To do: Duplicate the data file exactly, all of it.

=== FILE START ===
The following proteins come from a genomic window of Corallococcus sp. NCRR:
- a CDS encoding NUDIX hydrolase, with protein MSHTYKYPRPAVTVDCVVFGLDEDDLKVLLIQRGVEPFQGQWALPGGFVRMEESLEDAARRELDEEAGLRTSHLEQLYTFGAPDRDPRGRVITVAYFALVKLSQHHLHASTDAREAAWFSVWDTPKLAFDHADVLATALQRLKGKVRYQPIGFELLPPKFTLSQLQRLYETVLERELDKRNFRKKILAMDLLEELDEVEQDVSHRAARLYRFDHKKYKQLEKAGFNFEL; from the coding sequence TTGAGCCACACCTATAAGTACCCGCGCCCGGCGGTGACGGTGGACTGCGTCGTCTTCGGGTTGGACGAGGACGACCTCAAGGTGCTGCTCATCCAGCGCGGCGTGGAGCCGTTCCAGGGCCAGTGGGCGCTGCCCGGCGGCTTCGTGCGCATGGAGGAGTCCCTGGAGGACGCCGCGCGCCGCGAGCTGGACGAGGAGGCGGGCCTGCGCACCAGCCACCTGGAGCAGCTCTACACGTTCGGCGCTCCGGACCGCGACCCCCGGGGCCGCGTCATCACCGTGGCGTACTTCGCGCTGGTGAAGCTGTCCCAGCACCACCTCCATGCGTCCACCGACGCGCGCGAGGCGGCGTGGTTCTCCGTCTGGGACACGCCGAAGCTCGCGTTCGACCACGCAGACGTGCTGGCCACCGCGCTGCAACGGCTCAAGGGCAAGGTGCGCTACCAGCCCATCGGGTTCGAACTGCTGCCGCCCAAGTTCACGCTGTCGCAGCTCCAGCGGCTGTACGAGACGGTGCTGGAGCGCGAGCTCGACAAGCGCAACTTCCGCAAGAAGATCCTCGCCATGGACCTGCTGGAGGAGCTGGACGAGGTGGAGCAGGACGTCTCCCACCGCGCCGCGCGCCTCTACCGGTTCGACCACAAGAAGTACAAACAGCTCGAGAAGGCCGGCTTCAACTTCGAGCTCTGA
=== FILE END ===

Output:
The following proteins come from a genomic window of Corallococcus sp. NCRR:
- a CDS encoding NUDIX hydrolase, with protein MSHTYKYPRPAVTVDCVVFGLDEDDLKVLLIQRGVEPFQGQWALPGGFVRMEESLEDAARRELDEEAGLRTSHLEQLYTFGAPDRDPRGRVITVAYFALVKLSQHHLHASTDAREAAWFSVWDTPKLAFDHADVLATALQRLKGKVRYQPIGFELLPPKFTLSQLQRLYETVLERELDKRNFRKKILAMDLLEELDEVEQDVSHRAARLYRFDHKKYKQLEKAGFNFEL; from the coding sequence TTGAGCCACACCTATAAGTACCCGCGCCCGGCGGTGACGGTGGACTGCGTCGTCTTCGGGTTGGACGAGGACGACCTCAAGGTGCTGCTCATCCAGCGCGGCGTGGAGCCGTTCCAGGGCCAGTGGGCGCTGCCCGGCGGCTTCGTGCGCATGGAGGAGTCCCTGGAGGACGCCGCGCGCCGCGAGCTGGACGAGGAGGCGGGCCTGCGCACCAGCCACCTGGAGCAGCTCTACACGTTCGGCGCTCCGGACCGCGACCCCCGGGGCCGCGTCATCACCGTGGCGTACTTCGCGCTGGTGAAGCTGTCCCAGCACCACCTCCATGCGTCCACCGACGCGCGCGAGGCGGCGTGGTTCTCCGTCTGGGACACGCCGAAGCTCGCGTTCGACCACGCAGACGTGCTGGCCACCGCGCTGCAACGGCTCAAGGGCAAGGTGCGCTACCAGCCCATCGGGTTCGAACTGCTGCCGCCCAAGTTCACGCTGTCGCAGCTCCAGCGGCTGTACGAGACGGTGCTGGAGCGCGAGCTCGACAAGCGCAACTTCCGCAAGAAGATCCTCGCCATGGACCTGCTGGAGGAGCTGGACGAGGTGGAGCAGGACGTCTCCCACCGCGCCGCGCGCCTCTACCGGTTCGACCACAAGAAGTACAAACAGCTCGAGAAGGCCGGCTTCAACTTCGAGCTCTGA